This Beautiful Inheritance: On Being an Advocate For My Child

Monday, March 30, 2015

On Being an Advocate For My Child

I am a member of the Tommy Nelson Mommies for Thomas Nelson, Inc. As a member of this group, I receive products for my use and to review at no charge to me. I receive no monetary compensation for my participation. All opinions are my own.

My Mama Friend and I sat at her kitchen table, surrounded by windows that provided a view of our kids swinging and kicking a soccer ball in the yard. We shared Mama stories -- triumphs and defeats. She described one of those situations we've all experienced -- when she had to go to bat for her kid. A friend was putting him in a bad position. And the friend's parent wasn't seeing the problem.

But it's ok, she said mercifully. She is her child's advocate and I'm mine.

My wise friend's words stuck with me. That's so true, isn't it?

I am my child's advocate. It's a position I'm honored to hold.

If I don't pay attention to the quirks and beats of her personality and her needs, who will? It's not profound to point out that every child in the world is different. Even among our own flesh-and-blood, the needs can vary greatly. So who else to better pay attention to our children's strengths and weaknesses, joys and sorrows, triggers and love languages, than us, the parents?



I know for sure I have two daughters who are very different. I have one who's a leader and one who's a follower. Both positions present potential problems, for which they need their Mama to help level the field. Because I understand things about my daughters that others don't. I don't intend to remove all obstacles in their paths, of course. Problems are good for building character and resilience. But the Mama Bear in me does intend to be their biggest activist and defender. Whether it's an adult who doesn't understand that my spirited, energetic daughter physically cannot "just sit still." Or a friend who doesn't realize her remarks have the power to stab my sensitive daughter's heart in two. I will be their advocate forever.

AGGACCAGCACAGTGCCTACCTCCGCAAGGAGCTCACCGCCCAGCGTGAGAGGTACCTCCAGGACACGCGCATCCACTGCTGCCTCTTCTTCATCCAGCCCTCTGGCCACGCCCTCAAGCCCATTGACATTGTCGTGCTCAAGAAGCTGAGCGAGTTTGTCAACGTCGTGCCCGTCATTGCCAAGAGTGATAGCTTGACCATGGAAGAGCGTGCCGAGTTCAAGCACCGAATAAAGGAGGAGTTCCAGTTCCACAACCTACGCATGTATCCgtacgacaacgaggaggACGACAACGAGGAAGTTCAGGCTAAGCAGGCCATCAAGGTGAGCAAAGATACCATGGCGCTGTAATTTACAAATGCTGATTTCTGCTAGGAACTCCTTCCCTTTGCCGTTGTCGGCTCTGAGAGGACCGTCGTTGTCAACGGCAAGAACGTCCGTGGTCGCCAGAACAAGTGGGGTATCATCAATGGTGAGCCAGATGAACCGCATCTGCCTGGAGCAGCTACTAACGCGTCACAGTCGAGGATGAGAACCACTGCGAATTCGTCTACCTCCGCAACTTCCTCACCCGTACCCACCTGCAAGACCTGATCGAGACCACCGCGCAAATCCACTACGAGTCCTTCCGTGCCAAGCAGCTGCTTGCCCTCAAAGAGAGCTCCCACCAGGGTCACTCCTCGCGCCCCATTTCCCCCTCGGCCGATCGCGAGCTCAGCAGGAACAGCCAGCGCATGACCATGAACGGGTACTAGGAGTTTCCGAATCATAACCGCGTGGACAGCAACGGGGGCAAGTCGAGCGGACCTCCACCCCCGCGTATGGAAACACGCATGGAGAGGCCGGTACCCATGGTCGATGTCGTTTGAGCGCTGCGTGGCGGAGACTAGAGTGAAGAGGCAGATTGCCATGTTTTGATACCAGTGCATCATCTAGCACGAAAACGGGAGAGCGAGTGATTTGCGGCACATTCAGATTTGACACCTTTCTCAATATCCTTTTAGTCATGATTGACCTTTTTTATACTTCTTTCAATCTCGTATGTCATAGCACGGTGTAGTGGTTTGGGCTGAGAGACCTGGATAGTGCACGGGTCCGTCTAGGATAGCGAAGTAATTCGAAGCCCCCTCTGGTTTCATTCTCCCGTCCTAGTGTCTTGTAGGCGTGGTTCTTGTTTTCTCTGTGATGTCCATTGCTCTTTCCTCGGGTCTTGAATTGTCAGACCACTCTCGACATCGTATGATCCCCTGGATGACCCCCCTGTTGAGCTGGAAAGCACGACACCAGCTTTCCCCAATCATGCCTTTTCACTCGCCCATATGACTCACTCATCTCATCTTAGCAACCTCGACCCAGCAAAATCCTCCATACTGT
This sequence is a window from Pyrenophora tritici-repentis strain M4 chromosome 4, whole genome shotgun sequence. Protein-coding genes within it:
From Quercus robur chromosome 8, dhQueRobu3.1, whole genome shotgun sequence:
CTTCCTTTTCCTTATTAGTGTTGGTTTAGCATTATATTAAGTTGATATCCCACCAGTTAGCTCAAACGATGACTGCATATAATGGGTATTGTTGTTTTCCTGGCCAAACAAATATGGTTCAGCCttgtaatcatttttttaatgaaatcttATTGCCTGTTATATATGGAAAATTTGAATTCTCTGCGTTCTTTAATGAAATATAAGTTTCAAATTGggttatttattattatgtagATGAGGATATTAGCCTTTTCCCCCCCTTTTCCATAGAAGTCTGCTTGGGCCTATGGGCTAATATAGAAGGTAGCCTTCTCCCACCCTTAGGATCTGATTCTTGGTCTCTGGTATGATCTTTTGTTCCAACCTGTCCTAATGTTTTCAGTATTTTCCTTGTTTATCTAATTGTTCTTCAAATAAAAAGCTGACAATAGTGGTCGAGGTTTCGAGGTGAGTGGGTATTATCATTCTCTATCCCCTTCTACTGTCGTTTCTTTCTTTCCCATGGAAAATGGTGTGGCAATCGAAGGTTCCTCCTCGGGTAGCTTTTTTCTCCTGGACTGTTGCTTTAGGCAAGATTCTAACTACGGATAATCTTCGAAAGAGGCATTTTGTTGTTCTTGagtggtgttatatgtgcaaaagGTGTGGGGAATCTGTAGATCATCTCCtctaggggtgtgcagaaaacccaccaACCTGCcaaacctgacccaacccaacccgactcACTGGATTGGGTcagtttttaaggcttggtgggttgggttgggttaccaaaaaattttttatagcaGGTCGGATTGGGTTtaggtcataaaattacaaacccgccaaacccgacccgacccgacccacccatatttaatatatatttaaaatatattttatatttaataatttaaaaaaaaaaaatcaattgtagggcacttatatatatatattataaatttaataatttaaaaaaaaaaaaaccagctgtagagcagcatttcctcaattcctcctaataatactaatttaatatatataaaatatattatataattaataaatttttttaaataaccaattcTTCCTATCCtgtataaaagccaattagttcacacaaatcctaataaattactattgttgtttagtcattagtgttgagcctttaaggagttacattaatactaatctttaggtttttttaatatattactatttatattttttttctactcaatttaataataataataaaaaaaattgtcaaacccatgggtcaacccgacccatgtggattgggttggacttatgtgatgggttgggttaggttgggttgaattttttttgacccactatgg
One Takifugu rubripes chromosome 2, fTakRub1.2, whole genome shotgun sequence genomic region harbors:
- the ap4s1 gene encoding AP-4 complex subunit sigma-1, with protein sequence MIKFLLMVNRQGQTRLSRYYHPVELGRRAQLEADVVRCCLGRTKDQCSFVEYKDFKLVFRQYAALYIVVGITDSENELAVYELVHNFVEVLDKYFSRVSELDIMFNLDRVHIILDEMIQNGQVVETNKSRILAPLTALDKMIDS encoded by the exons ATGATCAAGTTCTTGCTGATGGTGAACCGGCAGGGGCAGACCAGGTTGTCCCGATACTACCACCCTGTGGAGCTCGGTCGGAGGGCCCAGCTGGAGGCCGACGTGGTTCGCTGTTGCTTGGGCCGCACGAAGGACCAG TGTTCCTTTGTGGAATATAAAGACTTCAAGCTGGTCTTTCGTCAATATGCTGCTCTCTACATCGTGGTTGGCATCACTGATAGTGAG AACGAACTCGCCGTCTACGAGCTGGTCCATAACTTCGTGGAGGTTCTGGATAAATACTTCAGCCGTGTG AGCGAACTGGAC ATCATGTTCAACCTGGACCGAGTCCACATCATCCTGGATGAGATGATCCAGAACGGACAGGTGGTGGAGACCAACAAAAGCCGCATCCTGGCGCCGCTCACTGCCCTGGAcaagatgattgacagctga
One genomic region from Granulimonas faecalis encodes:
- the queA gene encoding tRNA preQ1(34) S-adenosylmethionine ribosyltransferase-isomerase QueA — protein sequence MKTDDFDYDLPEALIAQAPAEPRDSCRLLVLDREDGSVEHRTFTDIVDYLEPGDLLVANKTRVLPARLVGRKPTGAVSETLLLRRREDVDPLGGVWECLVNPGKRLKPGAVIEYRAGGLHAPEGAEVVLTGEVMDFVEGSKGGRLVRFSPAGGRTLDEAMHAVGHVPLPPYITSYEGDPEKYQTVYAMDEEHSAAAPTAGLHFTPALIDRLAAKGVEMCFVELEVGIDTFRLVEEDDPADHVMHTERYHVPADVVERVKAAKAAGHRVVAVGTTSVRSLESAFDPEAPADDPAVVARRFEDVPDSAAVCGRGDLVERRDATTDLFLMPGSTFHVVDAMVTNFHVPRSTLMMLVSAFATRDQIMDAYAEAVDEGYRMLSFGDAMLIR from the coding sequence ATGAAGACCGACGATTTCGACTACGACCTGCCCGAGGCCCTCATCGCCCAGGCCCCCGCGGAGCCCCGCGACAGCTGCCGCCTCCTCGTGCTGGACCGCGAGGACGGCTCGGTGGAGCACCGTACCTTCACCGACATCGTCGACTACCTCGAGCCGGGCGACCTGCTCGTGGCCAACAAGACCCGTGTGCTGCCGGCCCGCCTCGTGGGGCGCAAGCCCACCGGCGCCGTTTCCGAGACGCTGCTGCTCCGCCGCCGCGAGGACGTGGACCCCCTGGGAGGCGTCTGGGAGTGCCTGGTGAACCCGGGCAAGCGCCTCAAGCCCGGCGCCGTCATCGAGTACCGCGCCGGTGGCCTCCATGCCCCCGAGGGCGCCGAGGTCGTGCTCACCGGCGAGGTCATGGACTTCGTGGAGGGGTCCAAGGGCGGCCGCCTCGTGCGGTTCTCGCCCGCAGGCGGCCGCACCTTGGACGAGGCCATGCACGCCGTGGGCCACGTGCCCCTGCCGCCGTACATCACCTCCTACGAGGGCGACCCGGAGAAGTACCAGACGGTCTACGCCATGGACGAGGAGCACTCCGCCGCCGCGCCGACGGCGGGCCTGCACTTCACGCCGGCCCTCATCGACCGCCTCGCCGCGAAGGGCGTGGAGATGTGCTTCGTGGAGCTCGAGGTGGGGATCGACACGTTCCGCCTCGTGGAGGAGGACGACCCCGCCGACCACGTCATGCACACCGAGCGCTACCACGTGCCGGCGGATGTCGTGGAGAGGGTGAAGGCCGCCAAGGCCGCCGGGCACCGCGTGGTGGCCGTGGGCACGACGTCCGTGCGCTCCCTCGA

And I would expect you to be for yours.

This month we received a new Tommy Nelson book called Henry Hodges Needs a Friend. I love this book because Henry's involved, intuitive parents noticed he was lonely, bored, and had difficulty making friends. They knew their son well enough to know that a new dog would bring the joy he so desperately needed. And his adopted dog, Hap, sure enough made him the happiest boy around.

I'm giving away one copy of this book to an involved, advocate of a parent, like you. :) Just leave a comment telling me a characteristic of your child no one else may notice, but you. Or tell me a time you've had to be an advocate for your child.


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